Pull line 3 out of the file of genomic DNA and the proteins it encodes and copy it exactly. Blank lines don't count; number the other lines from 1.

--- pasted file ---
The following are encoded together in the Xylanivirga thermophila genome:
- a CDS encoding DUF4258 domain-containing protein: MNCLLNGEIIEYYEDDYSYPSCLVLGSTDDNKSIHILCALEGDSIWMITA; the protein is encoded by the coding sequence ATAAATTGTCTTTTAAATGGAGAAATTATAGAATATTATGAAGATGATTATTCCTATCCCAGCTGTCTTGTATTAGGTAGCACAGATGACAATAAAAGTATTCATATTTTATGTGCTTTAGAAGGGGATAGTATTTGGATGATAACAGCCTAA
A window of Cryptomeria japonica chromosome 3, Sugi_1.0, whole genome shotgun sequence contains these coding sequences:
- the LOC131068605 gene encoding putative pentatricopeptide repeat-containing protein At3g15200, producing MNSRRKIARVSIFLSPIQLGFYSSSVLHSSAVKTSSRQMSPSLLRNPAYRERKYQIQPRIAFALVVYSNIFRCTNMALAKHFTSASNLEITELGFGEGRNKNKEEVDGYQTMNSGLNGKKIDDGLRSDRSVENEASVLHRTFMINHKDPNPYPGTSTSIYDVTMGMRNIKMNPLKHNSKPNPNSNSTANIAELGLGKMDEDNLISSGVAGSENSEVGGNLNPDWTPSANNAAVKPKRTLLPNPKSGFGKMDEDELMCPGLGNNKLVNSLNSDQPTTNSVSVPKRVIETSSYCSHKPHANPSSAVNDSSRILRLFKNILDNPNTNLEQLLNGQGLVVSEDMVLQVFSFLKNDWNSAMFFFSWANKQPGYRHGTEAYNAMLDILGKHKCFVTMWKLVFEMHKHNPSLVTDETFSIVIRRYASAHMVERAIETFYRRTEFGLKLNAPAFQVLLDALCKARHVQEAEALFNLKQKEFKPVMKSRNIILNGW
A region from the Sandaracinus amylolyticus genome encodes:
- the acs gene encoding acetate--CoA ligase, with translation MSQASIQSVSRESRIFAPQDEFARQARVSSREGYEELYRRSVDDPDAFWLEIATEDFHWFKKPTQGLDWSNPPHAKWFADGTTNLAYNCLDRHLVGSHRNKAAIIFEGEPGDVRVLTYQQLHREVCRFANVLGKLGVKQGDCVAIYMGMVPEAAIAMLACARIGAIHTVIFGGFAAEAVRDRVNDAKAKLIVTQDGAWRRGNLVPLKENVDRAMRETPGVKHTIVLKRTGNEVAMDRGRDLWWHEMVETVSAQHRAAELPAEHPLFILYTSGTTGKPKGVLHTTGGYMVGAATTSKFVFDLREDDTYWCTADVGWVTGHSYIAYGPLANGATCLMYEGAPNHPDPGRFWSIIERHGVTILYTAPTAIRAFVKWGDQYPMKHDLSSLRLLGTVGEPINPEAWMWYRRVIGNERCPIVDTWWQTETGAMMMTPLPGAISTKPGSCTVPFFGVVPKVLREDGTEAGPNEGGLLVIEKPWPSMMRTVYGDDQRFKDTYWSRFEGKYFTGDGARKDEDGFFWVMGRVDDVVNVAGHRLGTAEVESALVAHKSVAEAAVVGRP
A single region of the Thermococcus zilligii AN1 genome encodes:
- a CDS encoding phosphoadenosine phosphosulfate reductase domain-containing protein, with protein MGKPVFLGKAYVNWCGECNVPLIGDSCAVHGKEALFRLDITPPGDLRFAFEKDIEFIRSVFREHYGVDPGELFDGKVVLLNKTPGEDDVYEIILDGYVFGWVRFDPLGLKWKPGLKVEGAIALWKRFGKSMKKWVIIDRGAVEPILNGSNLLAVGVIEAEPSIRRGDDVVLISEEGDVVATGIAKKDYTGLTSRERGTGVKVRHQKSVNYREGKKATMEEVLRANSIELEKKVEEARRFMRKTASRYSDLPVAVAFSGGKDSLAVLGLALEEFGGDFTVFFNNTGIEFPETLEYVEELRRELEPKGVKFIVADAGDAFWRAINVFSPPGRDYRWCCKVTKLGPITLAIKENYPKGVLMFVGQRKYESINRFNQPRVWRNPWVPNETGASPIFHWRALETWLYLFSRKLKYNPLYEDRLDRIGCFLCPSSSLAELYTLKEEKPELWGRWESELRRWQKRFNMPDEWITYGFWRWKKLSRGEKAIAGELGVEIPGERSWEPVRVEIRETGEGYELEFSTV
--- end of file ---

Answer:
A window of Cryptomeria japonica chromosome 3, Sugi_1.0, whole genome shotgun sequence contains these coding sequences: